Does Nitric Oxide Lower Testosterone?
How can you use nitric oxide to get bigger, leaner, and stronger?
Nitric Oxide (NO) is a key nutrient that you’ll find in pre-workouts, sports nutrition, and… beetroot.
But does Nitric Oxide really have a significant impact on testosterone production? And how can nitric oxide help you reach your body composition goals?
LAST UPDATED: March 2019 by Ben.
Author: Nicola Joyce has completed two English Channel swim crossings while being a competitive bodybuilder and power lifter.
This article is supported with evidence from publicly available studies from reputable sources which are cited at the footer of this page.
What is Nitric Oxide?
Within the body, Nitric Oxide is a molecule that helps send various different signals around your body – mainly telling your blood vessels to dilate.
This means your heart can push more blood around your body, and more oxygen and nutrients can get to your muscles, organs, and other tissue.
Nitric oxide is crucial for your circulation and your heart health, keeping your blood pressure low and making life a lot easier for your heart.
And nitric oxide is important for your brain health, too.
It helps your circulatory system shuttle oxygen and nutritionist to your brain, reducing your risk of brain disorders and protecting it from excess oxidative stress.
Btu what about the role of nitric oxide in training performance?
When you train, your heart needs to work harder and your muscles need a lot more oxygen and energy.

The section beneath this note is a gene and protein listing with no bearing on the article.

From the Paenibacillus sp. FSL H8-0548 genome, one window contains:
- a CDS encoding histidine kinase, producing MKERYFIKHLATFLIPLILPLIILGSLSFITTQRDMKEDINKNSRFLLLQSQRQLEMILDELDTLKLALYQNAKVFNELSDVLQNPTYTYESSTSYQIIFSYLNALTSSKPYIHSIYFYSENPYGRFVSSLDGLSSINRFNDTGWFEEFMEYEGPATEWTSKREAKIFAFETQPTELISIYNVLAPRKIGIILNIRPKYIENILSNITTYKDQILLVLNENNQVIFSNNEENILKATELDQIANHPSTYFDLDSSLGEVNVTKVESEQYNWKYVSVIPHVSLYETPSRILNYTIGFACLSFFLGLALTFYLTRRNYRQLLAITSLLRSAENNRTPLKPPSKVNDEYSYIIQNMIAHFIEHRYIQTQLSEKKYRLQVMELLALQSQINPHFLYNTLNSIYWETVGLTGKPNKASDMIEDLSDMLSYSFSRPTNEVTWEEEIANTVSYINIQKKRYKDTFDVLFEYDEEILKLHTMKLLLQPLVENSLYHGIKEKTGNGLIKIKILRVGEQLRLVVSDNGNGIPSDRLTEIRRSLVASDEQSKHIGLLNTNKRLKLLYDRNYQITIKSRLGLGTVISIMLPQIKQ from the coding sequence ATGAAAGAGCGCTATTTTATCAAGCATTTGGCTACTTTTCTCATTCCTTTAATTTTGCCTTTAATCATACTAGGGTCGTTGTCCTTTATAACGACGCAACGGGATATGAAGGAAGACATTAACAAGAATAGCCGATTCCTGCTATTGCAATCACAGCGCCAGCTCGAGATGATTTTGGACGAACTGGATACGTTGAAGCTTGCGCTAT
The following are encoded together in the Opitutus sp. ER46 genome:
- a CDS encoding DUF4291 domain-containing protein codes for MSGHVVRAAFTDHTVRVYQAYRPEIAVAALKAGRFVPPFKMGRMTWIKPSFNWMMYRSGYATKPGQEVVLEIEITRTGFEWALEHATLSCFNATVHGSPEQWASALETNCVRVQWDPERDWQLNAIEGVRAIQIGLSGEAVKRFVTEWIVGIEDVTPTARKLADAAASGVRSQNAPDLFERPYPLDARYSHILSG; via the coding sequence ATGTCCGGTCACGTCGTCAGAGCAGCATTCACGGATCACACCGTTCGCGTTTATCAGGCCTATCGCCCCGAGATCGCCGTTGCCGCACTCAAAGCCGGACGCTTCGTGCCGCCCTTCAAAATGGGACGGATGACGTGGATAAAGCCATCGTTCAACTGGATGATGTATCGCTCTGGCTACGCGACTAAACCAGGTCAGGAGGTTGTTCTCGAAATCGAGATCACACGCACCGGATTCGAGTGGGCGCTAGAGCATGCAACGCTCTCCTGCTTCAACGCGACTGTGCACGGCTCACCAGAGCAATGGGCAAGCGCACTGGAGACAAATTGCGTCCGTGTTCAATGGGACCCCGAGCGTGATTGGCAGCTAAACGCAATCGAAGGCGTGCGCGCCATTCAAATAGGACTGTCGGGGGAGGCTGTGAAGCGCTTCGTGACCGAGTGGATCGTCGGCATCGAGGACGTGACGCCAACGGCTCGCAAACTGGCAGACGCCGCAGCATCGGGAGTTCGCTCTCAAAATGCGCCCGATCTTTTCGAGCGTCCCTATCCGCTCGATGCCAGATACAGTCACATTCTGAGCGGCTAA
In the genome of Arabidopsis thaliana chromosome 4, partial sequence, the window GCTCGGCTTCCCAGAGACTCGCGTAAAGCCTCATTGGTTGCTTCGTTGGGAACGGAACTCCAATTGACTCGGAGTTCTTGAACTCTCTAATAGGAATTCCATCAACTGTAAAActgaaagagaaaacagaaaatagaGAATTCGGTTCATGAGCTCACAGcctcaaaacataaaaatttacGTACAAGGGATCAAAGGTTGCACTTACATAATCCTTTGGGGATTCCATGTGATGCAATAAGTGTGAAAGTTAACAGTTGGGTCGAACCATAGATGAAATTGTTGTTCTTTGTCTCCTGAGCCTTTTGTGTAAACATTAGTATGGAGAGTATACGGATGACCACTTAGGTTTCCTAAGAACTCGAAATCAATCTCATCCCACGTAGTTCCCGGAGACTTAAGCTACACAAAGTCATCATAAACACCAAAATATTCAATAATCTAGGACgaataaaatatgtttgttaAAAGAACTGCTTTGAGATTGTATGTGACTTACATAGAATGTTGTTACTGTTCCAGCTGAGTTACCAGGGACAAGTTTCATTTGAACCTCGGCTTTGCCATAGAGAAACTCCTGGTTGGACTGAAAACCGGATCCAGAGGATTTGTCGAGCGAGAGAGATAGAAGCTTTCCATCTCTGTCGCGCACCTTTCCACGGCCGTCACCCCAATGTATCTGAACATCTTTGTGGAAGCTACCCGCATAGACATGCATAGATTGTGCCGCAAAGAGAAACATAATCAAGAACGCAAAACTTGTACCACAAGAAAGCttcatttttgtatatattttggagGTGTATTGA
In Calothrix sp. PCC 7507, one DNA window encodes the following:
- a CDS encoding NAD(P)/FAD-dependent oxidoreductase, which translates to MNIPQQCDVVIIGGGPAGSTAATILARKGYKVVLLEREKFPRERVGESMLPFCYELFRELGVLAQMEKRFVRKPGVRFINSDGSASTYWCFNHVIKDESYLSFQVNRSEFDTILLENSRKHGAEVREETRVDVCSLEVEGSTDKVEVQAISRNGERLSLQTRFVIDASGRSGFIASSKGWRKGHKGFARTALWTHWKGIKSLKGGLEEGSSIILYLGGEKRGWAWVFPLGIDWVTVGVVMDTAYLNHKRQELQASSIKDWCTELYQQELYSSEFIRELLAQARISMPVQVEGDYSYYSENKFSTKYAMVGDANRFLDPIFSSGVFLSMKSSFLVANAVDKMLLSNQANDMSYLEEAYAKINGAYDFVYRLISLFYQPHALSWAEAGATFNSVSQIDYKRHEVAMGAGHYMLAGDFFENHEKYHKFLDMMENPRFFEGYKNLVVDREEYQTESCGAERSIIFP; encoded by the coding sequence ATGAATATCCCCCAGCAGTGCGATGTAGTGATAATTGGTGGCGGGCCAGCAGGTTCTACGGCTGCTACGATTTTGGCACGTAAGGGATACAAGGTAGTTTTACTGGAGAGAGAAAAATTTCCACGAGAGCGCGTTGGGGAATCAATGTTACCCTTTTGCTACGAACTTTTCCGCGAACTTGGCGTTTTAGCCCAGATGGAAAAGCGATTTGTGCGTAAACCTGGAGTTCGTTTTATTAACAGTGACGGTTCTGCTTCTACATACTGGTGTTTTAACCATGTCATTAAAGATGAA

Nitric oxide can dilate your blood vessels, helping you have a better training session and easing the workload on your heart.
Nitric Oxide and Testosterone
What is the link between nitric oxide and testosterone?
These two important compounds are closely connected within the body, rising (or falling) in line with the activity of the other.
It is a cyclical relationship: if your test levels drop, your nitric oxide production will be suppressed, which will cause your testosterone levels to drop even further.
High test levels have an impact on your Nitric Oxide levels, and high levels of NO will also help boost your natural testosterone levels.
All of which means better training sessions, faster recovery, more muscle mass, and lower fat mass.
The interaction between nitric oxide and testosterone can make or break a guy’s health and fitness, having a significant impact on heart health, blood flow, libido, brain function and sharpness, sleep, mood, and gym performance.
The Impact Of Nitric Oxide on Test Levels
Nitric Oxide effects testosterone in two key ways: sleep, and mood.
Good quality sleep is an important factor in healthy testosterone production for two reasons: (your body produces a lot of the anabolic hormone when you sleep, and being well rested means you are likely to make lifestyle choices that naturally boost testosterone).
Low levels of Nitric Oxide levels can actually be a factor in low mood or even depression, which can lead to lower testosterone levels. 
Nitric oxide controls the release of acetylcholine in your brain, which helps regulate healthy sleep/wake cycles. 
This means that lower levels of nitric oxide will lead to poorer sleep, decreased brain function, and even altered EEGs.